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The Moon and the Sledgehammer: cult film about a Sussex family who hid in a forest

In 1969, Philip Trevelyan filmed the beguilingly strange life of the Page family, who lived off-grid and rode steam engines round their wood. The director talks about how the film changed his life

As pop music blares and cars rush past, the camera lurches into a wood at the road’s edge and, through rustling foliage, reveals a strange scene: giant spanners, a discarded bike and a piano outside a primitive tin-roofed cottage. The bucolic chirp of sparrows is shattered by a gunshot.

From the first moment of the cult documentary, The Moon and the Sledgehammer, we are taken into a disturbing, marginal and strangely marvellous world: the home of the Page family, who live without electricity or running water in a wood in Sussex. It is 1969 and “Oily” Page is a theatrical septuagenarian who lives with four grown-up children in the style of 1869: they’re not hippies who’ve gone off grid, but the last members of an agricultural community driven to extinction by modern machines.

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Guy Le Querrec’s best photograph: flying handbags at a monastery in China

‘I have always been interested in gestures – I was once described as someone who made arms dance’

This photo is an enigma. Even I can’t say for sure what’s happening. I didn’t know what I had taken at the time. It was only afterwards, when I developed the film, that I saw the handbag.

It was April 1984 and I was on assignment in China, which was just opening up to foreigners. I had no particular commission, though: I could shoot whatever I wanted. On this day, I was visiting a monastery at Xindu in the Sichuan province. There was a symbol on the wall that meant “happiness”. The place was full of Chinese tourists and the tradition was to stand 20 metres from the sign, then walk towards it with eyes closed and try to touch the centre of the four raised points.

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Neanderthals built mysterious cave structures 175,000 years ago

Constructions discovered deep in a French cave rank among the earliest human building projects ever discovered, but their purpose remains unclearMysterious structures found deep inside a French cave are the work of Neanderthal builders who lived in the…


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Iona Christian community in ‘serious jeopardy’

Urgent appeal aims to raise £1.5m for building work on remote Hebridean island

A Christian community which attracts pilgrims from around the world to contemplate and pray amid the wild beauty of the Hebridean island of Iona is in “serious jeopardy”.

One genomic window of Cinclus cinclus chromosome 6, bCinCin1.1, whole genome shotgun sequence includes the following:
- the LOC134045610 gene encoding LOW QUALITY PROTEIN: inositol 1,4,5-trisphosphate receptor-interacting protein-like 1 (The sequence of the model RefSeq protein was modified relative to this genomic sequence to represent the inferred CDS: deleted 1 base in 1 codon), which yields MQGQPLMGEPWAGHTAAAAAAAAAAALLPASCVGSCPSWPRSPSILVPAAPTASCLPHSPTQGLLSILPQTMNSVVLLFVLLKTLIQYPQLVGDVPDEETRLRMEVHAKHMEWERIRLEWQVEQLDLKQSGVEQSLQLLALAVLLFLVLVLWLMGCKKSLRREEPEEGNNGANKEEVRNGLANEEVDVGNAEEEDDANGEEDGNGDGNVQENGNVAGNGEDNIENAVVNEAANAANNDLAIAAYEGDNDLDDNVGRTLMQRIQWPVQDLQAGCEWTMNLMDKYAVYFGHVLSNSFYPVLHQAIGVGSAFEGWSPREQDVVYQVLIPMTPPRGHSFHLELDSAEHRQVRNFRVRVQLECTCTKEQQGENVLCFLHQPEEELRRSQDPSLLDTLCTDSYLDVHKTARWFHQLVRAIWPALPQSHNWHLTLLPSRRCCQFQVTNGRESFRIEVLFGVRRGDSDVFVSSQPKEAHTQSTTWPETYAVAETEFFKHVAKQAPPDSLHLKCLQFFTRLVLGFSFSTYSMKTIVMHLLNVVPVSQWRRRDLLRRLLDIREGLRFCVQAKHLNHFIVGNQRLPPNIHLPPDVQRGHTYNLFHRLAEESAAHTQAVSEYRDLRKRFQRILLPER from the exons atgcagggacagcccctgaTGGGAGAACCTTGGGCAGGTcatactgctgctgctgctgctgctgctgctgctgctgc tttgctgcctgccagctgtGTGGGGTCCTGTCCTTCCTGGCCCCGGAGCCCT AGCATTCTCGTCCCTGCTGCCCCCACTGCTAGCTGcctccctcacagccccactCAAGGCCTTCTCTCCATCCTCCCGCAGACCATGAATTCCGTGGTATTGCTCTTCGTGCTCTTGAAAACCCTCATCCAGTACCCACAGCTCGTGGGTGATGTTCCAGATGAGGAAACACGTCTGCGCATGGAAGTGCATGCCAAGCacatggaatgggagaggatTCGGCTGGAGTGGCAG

The Iona Community has launched an urgent appeal to raise £1.5m to redevelop the buildings of St Colomba’s monastery. Without the work, the community could become “unfit for purpose” within a few years.

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On the beach at France’s glamorous ‘Parisian Riviera’

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1900

Swimmers pose for a picture by the official beach photographer.

Image: Imagno/Getty Images

The Normandy town of Deauville, with its fresh sea air and pristine beach, became a premier resort destination for the upper class following the construction of a railway from Paris in the 1860s

In addition to villas and mansions, the town boasted casinos, horse races, luxury boutiques, a beachside boardwalk and therapeutic baths

The main attraction, though, was the wide sandy beach, which offered opportunities for sunbathing, donkey rides, aerobics — and roving photographers to capture those moments.

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Thinking Of Not-For-Profit Organizations As Today’s Change Agents

When you think of a not-for-profit organization, “change agent” probably isn’t the first thing that comes to mind. But maybe it should be. Today, more and more not-for-profit organizations are not only making a difference, they are making it by doing t…


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Armed police to launch anti-gun-crime raids across London

‘Operation Viper’ launched in response to recent sharp rise in shootings and will target six boroughs across the capital

Armed police patrols are to target gun crime hotspots across London after a “significant” rise in the number of shootings.

Scotland Yard chiefs believe there are more guns on the streets of the capital, which has fuelled the growth in violence in the past three months.

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5 tenets for building a diverse and inclusive workplace

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This article is part of DBA, a series on Mashable about running a business that features insights from leaders in entrepreneurship, venture capital and management.

Over the last several years, we’ve seen a landslide of companies prioritizing diversity. 

They often, however, leave out the idea of inclusion, which is perhaps the most important aspect of building strong, collaborative teams that pivot upon each member’s strengths.

Unlike focusing on diversity, which is rather straightforward in theory, the concept of inclusivity can be difficult to implement because it takes a tremendous amount of creative thought, effort and execution on behalf of leadership. Creating an inclusive culture ranges from figuring out a process by which employees can freely give input on new products to systematically finding ways for employees from various departments to collaborate. Read more…

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